“I’ve learned this much, never say never. I’ll stick with that as my answer,” Fellowes tells Deadline with a smile regarding the crossover on Wednesday.
Downton Abbey fans would not take the cheeky grin lightly. Such a crossover is possible and would make perfect sense as it pertains to Downton character Cora Levinson Crawley (Elizabeth McGovern), an American heiress who marries British blue blood Robert Crawley, Earl of Grantham (Hugh Bonneville). Though she was born in Cincinnati, Cora revealed she has an aunt in New York that was still alive in 1914.
Possible aunts include Jeanne Tripplehorn’s mysterious Sylvia Chamberland or Carrie Coon’s new money honey, Bertha Russell.
The Gilded Age open in 1882, after the recent death of Marian Brook’s (Louisa Jacobson) father has left her penniless and with no other option than to leave Pennsylvania and move in with her aunts in New York City, Agnes Van Rhijn (Christine Baranski) and Ada Brook (Cynthia Nixon). Along the way, she meets a kindred spirit in Peggy Scott (Denée Benton), and the pair start up a friendship as they begin their lives in a city divided by the old and the new—money and otherwise.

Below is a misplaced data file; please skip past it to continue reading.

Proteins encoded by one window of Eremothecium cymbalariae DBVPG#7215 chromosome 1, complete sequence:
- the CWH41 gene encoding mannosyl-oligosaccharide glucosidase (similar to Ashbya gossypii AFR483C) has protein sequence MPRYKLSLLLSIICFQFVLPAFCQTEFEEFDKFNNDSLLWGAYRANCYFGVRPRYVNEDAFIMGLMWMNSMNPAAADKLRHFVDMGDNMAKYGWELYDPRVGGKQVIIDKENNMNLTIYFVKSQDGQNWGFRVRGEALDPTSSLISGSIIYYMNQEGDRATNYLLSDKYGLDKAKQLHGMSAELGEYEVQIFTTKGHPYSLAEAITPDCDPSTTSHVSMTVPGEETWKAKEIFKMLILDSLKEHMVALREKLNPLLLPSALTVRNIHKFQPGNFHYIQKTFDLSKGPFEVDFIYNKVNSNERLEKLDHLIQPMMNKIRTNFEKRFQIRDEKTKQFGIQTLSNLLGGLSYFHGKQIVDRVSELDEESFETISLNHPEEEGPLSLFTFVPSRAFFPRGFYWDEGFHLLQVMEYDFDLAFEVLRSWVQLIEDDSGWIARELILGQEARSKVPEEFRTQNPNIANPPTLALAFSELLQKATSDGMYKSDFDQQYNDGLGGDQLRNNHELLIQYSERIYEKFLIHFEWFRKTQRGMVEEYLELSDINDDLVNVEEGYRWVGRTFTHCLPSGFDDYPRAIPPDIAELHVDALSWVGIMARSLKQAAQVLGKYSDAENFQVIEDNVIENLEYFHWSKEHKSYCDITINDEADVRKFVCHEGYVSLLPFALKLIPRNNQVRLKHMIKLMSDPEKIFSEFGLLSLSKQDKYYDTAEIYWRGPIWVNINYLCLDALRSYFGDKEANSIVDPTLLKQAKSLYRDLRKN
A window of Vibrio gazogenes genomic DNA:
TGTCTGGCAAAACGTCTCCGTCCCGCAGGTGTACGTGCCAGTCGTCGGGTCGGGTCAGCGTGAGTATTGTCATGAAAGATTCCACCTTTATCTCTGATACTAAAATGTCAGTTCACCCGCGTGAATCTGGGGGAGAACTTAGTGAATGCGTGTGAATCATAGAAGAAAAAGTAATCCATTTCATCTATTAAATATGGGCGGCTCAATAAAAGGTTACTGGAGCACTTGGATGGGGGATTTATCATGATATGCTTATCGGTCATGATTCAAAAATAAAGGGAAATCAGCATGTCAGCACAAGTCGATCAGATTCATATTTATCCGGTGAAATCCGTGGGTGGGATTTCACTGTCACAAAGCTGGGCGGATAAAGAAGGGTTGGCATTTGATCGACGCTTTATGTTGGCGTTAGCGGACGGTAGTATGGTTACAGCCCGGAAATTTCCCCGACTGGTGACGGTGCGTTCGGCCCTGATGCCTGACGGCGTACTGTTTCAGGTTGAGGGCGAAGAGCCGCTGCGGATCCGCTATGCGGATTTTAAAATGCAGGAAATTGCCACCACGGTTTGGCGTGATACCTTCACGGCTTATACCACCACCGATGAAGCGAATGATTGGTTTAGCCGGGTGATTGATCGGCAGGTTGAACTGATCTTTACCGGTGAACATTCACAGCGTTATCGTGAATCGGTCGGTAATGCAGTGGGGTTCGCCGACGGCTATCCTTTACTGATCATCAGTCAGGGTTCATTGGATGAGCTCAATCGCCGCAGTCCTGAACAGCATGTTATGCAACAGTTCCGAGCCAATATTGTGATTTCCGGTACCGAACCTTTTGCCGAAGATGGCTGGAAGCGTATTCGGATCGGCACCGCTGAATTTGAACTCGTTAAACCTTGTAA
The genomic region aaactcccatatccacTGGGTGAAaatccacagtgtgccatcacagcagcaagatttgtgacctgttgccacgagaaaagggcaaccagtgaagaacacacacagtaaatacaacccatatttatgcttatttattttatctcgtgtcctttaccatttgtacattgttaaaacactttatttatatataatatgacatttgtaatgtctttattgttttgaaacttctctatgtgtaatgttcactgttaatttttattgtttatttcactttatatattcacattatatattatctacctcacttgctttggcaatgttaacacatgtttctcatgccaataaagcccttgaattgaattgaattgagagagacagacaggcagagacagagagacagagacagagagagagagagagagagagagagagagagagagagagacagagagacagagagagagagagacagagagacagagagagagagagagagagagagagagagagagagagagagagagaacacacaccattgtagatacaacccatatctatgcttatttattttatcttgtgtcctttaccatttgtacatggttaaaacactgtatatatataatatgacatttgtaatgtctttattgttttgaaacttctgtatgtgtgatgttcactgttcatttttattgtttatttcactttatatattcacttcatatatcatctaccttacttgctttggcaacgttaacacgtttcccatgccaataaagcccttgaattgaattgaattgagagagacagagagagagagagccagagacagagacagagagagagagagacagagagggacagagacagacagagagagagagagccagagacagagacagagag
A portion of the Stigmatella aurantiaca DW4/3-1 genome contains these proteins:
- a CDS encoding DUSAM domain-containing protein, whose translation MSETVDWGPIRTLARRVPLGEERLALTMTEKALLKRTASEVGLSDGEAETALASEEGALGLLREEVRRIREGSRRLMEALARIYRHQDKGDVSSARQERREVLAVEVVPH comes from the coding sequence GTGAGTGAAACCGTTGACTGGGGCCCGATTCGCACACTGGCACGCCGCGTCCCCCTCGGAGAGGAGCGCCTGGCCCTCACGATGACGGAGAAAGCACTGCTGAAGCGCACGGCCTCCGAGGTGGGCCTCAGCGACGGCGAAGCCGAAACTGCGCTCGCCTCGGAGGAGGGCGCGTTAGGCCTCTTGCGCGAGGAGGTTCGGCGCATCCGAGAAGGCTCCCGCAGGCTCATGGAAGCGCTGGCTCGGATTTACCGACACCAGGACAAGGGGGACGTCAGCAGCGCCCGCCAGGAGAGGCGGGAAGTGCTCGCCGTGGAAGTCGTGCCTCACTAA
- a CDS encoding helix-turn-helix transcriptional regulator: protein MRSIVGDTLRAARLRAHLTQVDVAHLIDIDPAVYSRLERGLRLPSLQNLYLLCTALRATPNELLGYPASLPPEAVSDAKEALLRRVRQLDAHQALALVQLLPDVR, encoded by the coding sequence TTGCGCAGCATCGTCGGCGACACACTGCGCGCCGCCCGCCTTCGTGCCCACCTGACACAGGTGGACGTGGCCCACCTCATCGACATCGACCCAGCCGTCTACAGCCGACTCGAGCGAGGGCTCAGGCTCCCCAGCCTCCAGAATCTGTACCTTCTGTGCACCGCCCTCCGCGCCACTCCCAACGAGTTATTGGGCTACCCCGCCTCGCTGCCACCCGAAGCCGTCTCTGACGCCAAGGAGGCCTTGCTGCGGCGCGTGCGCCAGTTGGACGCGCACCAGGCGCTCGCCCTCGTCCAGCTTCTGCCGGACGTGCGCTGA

“[The Gilded Age] has very different energy [to Downton Abbey],” he said. “Things on Downton are on a decline, whereas there not at all in decline in The Gilded Age. This whole new gang is just hitting the town with all the money in the world and they want to have a great time. I think that creates a kind of upward energy that infuses the show but also I think, at the time it infused society with a different energy.”
Fellowes’ new film, Downton Abbey: A New Era, is set to be released on March 18.